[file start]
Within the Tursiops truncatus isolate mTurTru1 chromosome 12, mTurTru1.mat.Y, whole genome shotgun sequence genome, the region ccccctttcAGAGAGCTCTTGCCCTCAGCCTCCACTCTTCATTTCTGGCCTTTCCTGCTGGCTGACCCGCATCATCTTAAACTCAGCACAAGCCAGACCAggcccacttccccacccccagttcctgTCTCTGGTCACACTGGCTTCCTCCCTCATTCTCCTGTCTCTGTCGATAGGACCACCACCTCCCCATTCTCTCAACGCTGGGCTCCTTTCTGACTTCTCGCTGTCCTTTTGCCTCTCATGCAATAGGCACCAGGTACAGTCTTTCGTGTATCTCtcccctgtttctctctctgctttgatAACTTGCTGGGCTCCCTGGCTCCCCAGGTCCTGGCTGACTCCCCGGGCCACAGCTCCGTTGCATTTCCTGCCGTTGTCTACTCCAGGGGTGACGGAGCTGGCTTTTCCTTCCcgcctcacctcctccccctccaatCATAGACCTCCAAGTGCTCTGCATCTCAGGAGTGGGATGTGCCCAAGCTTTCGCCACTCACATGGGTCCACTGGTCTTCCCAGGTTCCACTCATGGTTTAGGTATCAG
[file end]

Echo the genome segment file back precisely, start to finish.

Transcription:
Within the Tursiops truncatus isolate mTurTru1 chromosome 12, mTurTru1.mat.Y, whole genome shotgun sequence genome, the region ccccctttcAGAGAGCTCTTGCCCTCAGCCTCCACTCTTCATTTCTGGCCTTTCCTGCTGGCTGACCCGCATCATCTTAAACTCAGCACAAGCCAGACCAggcccacttccccacccccagttcctgTCTCTGGTCACACTGGCTTCCTCCCTCATTCTCCTGTCTCTGTCGATAGGACCACCACCTCCCCATTCTCTCAACGCTGGGCTCCTTTCTGACTTCTCGCTGTCCTTTTGCCTCTCATGCAATAGGCACCAGGTACAGTCTTTCGTGTATCTCtcccctgtttctctctctgctttgatAACTTGCTGGGCTCCCTGGCTCCCCAGGTCCTGGCTGACTCCCCGGGCCACAGCTCCGTTGCATTTCCTGCCGTTGTCTACTCCAGGGGTGACGGAGCTGGCTTTTCCTTCCcgcctcacctcctccccctccaatCATAGACCTCCAAGTGCTCTGCATCTCAGGAGTGGGATGTGCCCAAGCTTTCGCCACTCACATGGGTCCACTGGTCTTCCCAGGTTCCACTCATGGTTTAGGTATCAG